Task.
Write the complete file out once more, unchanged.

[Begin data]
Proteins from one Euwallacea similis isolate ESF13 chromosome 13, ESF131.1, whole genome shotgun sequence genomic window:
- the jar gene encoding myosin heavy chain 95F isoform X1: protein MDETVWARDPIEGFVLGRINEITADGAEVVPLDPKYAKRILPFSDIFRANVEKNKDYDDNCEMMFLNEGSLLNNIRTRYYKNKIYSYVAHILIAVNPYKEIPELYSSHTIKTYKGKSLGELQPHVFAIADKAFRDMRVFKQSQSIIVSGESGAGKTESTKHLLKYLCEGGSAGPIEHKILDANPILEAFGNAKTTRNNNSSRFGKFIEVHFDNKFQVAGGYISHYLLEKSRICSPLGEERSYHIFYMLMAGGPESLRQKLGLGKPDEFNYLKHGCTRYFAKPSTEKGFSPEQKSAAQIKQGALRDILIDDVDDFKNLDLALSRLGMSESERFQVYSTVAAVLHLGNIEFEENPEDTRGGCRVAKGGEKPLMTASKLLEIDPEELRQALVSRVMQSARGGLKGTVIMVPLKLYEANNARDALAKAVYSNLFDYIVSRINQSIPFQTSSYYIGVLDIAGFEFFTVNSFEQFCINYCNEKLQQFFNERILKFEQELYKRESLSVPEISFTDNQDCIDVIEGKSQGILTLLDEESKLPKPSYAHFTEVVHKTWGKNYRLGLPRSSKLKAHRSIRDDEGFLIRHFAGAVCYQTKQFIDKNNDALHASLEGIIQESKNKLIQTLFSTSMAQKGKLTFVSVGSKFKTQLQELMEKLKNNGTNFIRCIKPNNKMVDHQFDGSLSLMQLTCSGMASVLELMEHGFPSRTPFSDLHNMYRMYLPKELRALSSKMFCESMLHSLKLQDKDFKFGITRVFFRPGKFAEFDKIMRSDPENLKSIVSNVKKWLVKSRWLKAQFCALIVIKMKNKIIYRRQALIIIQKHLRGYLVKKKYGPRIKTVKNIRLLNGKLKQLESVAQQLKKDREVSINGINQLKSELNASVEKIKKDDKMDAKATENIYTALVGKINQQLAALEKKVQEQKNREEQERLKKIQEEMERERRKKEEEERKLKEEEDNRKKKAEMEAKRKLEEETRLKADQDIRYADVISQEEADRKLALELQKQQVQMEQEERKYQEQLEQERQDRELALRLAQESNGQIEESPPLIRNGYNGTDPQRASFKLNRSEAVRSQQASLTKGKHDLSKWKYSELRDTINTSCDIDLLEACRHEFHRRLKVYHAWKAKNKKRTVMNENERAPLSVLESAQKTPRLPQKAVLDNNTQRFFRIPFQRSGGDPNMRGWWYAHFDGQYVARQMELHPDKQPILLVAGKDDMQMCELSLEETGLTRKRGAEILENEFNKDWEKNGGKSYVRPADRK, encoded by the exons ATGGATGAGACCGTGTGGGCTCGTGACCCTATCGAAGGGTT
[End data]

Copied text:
Proteins from one Euwallacea similis isolate ESF13 chromosome 13, ESF131.1, whole genome shotgun sequence genomic window:
- the jar gene encoding myosin heavy chain 95F isoform X1: protein MDETVWARDPIEGFVLGRINEITADGAEVVPLDPKYAKRILPFSDIFRANVEKNKDYDDNCEMMFLNEGSLLNNIRTRYYKNKIYSYVAHILIAVNPYKEIPELYSSHTIKTYKGKSLGELQPHVFAIADKAFRDMRVFKQSQSIIVSGESGAGKTESTKHLLKYLCEGGSAGPIEHKILDANPILEAFGNAKTTRNNNSSRFGKFIEVHFDNKFQVAGGYISHYLLEKSRICSPLGEERSYHIFYMLMAGGPESLRQKLGLGKPDEFNYLKHGCTRYFAKPSTEKGFSPEQKSAAQIKQGALRDILIDDVDDFKNLDLALSRLGMSESERFQVYSTVAAVLHLGNIEFEENPEDTRGGCRVAKGGEKPLMTASKLLEIDPEELRQALVSRVMQSARGGLKGTVIMVPLKLYEANNARDALAKAVYSNLFDYIVSRINQSIPFQTSSYYIGVLDIAGFEFFTVNSFEQFCINYCNEKLQQFFNERILKFEQELYKRESLSVPEISFTDNQDCIDVIEGKSQGILTLLDEESKLPKPSYAHFTEVVHKTWGKNYRLGLPRSSKLKAHRSIRDDEGFLIRHFAGAVCYQTKQFIDKNNDALHASLEGIIQESKNKLIQTLFSTSMAQKGKLTFVSVGSKFKTQLQELMEKLKNNGTNFIRCIKPNNKMVDHQFDGSLSLMQLTCSGMASVLELMEHGFPSRTPFSDLHNMYRMYLPKELRALSSKMFCESMLHSLKLQDKDFKFGITRVFFRPGKFAEFDKIMRSDPENLKSIVSNVKKWLVKSRWLKAQFCALIVIKMKNKIIYRRQALIIIQKHLRGYLVKKKYGPRIKTVKNIRLLNGKLKQLESVAQQLKKDREVSINGINQLKSELNASVEKIKKDDKMDAKATENIYTALVGKINQQLAALEKKVQEQKNREEQERLKKIQEEMERERRKKEEEERKLKEEEDNRKKKAEMEAKRKLEEETRLKADQDIRYADVISQEEADRKLALELQKQQVQMEQEERKYQEQLEQERQDRELALRLAQESNGQIEESPPLIRNGYNGTDPQRASFKLNRSEAVRSQQASLTKGKHDLSKWKYSELRDTINTSCDIDLLEACRHEFHRRLKVYHAWKAKNKKRTVMNENERAPLSVLESAQKTPRLPQKAVLDNNTQRFFRIPFQRSGGDPNMRGWWYAHFDGQYVARQMELHPDKQPILLVAGKDDMQMCELSLEETGLTRKRGAEILENEFNKDWEKNGGKSYVRPADRK, encoded by the exons ATGGATGAGACCGTGTGGGCTCGTGACCCTATCGAAGGGTT